Carolinas HealthCare System

Carolinas Trauma Network

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Carolinas Trauma Network is a comprehensive, clinically integrated care continuum, advancing and spreading evidence-based best practices for the prevention and management of injury across Carolinas HealthCare System, with the ultimate goal of reducing the incidence of injury across the communities we serve.

Every day across the Carolinas, the System meets the needs of trauma patients who have experienced accident or injury through our Trauma Centers, community partners and diverse network of more than 650 care locations, including: academic medical centers, hospitals, healthcare pavilions, physician practices, destination centers, surgical and rehabilitation centers, home health agencies, nursing homes and hospice and palliative care.

What is Trauma?

Trauma is a wound or injury caused by acute exposure to different types of energy (kinetic, chemical, thermal or electrical).

DoctorsExamples include concussion during a sporting event, wound caused by a gunshot or automobile crash, hip fracture caused by a fall.

Trauma/injury can be:

  • Intentional (assault, struck by blunt/thrown object or self-inflicted)
  • Unintentional (falls, motor vehicle crashes, overexertion or poisoning)

Trauma as a Public Health Issue

  • As the leading cause of death between ages
    1-44 and the fifth leading cause of death for all age groups, trauma/injury is a major public health issue with significant societal costs.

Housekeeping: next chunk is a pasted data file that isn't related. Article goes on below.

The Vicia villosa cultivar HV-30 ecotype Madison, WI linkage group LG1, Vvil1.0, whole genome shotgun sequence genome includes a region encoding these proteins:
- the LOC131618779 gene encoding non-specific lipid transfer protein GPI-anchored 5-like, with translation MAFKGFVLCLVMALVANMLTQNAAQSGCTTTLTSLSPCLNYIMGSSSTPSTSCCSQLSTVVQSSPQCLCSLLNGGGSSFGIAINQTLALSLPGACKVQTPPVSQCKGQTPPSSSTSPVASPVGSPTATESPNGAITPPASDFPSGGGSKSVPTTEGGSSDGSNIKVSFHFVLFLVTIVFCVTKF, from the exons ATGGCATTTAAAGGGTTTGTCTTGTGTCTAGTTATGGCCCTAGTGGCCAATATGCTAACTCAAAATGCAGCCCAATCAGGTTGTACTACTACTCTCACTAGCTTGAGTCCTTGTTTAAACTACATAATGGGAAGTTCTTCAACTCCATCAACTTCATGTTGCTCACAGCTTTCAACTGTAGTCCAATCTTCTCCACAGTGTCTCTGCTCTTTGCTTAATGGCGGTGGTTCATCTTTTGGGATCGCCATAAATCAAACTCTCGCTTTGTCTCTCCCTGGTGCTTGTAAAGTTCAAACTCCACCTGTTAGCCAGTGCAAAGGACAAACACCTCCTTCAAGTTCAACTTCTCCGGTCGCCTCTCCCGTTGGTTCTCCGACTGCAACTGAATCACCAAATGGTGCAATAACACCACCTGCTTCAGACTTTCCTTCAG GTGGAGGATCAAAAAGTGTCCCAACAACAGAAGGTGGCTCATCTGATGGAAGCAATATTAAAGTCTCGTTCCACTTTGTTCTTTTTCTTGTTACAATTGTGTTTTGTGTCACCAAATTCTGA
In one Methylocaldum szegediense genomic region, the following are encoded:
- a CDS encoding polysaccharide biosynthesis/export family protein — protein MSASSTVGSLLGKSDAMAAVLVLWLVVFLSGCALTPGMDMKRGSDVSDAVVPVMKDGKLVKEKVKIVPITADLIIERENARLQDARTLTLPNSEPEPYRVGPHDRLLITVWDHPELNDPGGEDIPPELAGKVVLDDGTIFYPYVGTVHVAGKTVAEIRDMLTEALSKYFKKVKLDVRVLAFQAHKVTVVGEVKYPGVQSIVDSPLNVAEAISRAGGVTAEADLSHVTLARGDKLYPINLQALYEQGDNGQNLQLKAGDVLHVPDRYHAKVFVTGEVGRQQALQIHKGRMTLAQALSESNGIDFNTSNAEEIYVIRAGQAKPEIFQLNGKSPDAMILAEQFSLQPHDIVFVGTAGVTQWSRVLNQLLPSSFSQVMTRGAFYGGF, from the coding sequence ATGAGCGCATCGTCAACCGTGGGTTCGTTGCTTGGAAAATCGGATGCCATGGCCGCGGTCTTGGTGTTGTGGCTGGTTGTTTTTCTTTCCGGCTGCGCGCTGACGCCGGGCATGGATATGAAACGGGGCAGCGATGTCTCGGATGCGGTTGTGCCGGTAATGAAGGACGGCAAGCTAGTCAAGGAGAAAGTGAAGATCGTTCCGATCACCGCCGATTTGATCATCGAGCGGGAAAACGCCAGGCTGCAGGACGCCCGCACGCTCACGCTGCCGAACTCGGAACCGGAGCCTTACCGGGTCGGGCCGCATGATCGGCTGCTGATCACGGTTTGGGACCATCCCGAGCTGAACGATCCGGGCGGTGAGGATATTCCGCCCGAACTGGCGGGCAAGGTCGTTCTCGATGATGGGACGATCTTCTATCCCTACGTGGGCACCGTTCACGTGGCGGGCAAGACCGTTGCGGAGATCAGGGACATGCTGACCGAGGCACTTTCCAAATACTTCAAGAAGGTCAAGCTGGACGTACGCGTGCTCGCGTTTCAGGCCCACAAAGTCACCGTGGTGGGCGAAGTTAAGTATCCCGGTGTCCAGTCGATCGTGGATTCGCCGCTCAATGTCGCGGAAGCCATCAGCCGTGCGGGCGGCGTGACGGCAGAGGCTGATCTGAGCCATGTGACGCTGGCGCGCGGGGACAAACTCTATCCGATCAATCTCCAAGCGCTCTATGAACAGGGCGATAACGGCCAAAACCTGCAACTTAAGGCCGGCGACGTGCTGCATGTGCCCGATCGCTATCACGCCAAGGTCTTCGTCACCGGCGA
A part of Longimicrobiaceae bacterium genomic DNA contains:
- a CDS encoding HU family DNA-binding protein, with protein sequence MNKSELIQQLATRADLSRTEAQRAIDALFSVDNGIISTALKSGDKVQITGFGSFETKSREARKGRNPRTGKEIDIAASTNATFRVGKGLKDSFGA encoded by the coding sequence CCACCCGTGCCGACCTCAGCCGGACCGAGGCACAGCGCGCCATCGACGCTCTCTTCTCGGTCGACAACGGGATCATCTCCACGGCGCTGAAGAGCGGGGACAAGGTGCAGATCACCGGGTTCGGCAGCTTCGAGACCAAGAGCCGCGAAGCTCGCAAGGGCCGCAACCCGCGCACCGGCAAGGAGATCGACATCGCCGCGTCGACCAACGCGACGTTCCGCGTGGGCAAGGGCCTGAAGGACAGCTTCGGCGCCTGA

• More than 2.8 million patients are hospitalized annually for injury care — in previous years, injury has resulted in $406 billion in medical and work loss cost.
  • In terms of years of productive life lost, prolonged or permanent disability and cost, trauma is now recognized as one of the most important threats to public health and safety in the United States.

Who Provides Trauma Care?

All healthcare providers serve people who have experienced trauma/injury. Most of these individuals have experienced minor injuries and seek care at physician offices, receive care in the field from first responders like school nurses or Emergency Medical System (EMS) personnel, or do not seek care at all. Patients with more severe injuries may require the services of a medical center – those patients may visit the Emergency Department and may require ground or air ambulance transportation to the hospital.

The most severely injured patients require an inpatient hospital stay and, potentially, surgery. Trauma Centers are specialized hospitals equipped to cooperatively meet the needs of these patients across facilities depending on the needs of the patient and the healthcare resources immediately available (equipment, personnel, facilities). Trauma Centers may be designated as Level I, Level II or Level III centers depending on the range of healthcare specialists and equipment available to meet the needs of patients 24 hours a day. Annual patient volume, involvement in research and medical education programs and injury prevention activities in the community also influence the level of Trauma Center designation.

Read more about what it means to be a Level I Trauma Center

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